Dawn French on her gray hair and her return to acting
Since his screen debut in 1982, Dawn French has become one of the country’s most beloved actors, comedians and writers.
Of his role as half of the comedy duo French and Saunders to her starring role in the beloved sitcom The Vicar of Dibley, Dawn has firmly cemented her status as a national treasure. And his talents don’t stop there, having also published a number of best-selling novels; more recently, 2020s Because of you.
Now, in a new exclusive interview with Good Housekeeping, Dawn has opened her recent hair transformation, her inspiring mother and how she feels about returning to live comedy this year with a solo show.
“Well, the title is a bit controversial,” she says of her upcoming tour. “It’s called Dawn French Is A Huge Twat. I don’t even know if it’s printable, but I wanted to call it that because it’s true.”
She describes the show as “an evening where I tell stories of times when I was a little silly, misunderstood or misheard something, or something horribly wrong during my career” .
“I’ll show people all those moments – when I emailed people who really shouldn’t have seen them, for example – and how they happened in real life,” he adds. she.
Over the past two years, Dawn has also undergone a hair transformation, going gray with a much shorter cut.
“The real trigger came during the lockdowns when I was dyeing my hair myself, and I just couldn’t be bothered to keep doing it, so I let my natural gray go through,” he explains. -she.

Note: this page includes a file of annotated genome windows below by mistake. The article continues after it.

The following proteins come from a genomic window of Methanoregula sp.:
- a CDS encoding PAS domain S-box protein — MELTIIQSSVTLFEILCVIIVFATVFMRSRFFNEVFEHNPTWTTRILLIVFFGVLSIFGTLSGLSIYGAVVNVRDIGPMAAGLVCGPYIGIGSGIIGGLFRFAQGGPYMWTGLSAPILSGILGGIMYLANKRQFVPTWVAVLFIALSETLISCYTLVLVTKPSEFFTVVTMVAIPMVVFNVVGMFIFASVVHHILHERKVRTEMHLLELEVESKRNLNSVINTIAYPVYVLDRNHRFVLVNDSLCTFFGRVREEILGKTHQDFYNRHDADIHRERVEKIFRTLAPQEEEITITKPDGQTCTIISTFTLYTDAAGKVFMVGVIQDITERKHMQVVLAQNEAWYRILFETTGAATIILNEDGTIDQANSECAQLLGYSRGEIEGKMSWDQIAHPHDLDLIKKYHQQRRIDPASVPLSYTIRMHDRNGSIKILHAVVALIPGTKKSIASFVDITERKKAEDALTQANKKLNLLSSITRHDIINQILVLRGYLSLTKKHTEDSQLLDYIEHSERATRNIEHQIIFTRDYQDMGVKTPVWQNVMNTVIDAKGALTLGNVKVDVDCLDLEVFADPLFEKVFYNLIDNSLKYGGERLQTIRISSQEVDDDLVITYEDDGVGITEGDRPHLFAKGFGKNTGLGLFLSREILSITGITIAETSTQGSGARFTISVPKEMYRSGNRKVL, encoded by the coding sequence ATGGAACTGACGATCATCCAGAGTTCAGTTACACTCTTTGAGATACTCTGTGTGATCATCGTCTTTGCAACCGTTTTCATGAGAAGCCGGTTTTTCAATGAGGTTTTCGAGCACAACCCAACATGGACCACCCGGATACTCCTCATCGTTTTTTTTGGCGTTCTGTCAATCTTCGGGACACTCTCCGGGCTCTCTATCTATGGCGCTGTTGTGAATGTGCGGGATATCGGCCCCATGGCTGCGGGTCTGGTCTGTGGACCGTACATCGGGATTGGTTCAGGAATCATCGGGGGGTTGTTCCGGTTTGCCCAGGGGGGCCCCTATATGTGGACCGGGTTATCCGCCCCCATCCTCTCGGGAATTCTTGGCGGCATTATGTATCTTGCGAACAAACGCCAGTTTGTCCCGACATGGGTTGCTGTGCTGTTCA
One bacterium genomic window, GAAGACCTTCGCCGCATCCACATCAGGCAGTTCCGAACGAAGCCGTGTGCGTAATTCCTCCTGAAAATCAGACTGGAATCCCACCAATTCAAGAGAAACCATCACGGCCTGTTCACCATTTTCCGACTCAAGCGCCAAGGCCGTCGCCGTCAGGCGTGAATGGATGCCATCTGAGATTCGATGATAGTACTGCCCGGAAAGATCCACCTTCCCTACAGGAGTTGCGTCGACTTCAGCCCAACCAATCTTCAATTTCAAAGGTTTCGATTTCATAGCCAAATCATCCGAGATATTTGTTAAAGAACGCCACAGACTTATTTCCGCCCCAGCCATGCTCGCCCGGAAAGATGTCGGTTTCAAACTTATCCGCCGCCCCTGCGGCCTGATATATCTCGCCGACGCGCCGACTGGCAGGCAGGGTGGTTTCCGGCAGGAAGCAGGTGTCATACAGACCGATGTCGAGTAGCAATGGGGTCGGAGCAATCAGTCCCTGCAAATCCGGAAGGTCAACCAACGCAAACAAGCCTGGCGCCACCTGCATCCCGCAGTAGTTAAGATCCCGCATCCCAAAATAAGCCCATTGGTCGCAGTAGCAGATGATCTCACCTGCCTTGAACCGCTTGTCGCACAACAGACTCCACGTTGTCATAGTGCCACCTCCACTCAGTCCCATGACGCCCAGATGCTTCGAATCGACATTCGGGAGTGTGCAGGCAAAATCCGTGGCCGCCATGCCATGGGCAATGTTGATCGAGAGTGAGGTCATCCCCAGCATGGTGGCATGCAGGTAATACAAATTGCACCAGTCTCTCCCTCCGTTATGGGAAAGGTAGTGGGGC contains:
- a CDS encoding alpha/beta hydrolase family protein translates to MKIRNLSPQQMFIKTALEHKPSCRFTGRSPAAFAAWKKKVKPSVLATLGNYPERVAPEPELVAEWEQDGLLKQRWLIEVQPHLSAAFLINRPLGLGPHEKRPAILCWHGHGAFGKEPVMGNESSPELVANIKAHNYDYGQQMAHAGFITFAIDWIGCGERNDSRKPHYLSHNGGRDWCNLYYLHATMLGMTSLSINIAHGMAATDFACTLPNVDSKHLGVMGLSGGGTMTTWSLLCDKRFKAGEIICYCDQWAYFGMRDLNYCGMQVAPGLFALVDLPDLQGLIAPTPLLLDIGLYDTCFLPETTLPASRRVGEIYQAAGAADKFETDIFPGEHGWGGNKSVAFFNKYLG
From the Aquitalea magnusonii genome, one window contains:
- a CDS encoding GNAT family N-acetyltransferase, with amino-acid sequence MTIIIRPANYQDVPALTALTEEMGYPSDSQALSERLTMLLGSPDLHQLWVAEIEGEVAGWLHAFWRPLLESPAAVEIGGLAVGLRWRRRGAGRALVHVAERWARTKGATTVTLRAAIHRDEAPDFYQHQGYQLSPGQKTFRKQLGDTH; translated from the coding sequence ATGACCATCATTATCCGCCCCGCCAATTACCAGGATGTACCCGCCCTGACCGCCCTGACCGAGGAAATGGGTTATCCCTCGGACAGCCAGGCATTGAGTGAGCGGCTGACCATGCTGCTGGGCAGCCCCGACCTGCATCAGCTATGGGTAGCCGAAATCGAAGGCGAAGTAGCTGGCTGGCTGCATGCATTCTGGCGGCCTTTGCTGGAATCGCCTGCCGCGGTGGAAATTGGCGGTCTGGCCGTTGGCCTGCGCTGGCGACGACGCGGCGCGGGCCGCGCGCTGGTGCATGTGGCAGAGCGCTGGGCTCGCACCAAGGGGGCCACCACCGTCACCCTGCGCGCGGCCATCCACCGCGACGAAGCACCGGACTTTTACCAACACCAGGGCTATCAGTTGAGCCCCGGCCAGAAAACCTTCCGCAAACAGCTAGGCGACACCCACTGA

“I also cut some of it myself – much to my hairdresser’s chagrin! It’s a lot shorter than what I’m used to now and I have certain ‘grrr’ moments when I go out and I don’t don’t know how to style it – I would literally give my old hair 13 minutes of my time every day – but the plan is to regrow it like my old hairstyle.
“I’m curious to see what the bob might look like with a good strong gray.”
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As part of Good HousekeepingDawn’s 100th anniversary celebrations, Dawn also reflected on the changes women have seen over the past century; the most important of which, she thinks, was contraception.
“I think a lot of things came out of that, because it gave women the freedom to have fun in their lives, but also control how their future evolves,” she says.
But there are many changes Dawn would still like to see for women over the next 100 years, especially greater respect.
“There would be equal pay if women had respect, and you’d be believed about the abuse,” she says. “Women deserve respect for so many reasons because we are powerful. We are starting to be heard more – and that needs to continue.”
Dawn has worked with a number of inspiring women over the years, but when asked who inspired her the most, she said it had to be her mother, Felicity Roma.
“She was a pioneer when it came to changing the lives of young women struggling with drug and alcohol problems, and she founded a recovery center in Plymouth called Trevi House,” says Dawn.
“Alone as a widow from a young age, she was strong and fearless. If I had a quarter of her strength, I would be grateful.”
Read the full interview with Dawn French in the April 2022 issue of Good Housekeeping, on sale February 24. It is available in all supermarkets and online at MagsDirect.
To book tickets for Dawn’s new tour, visit aubefrenchontour.com.
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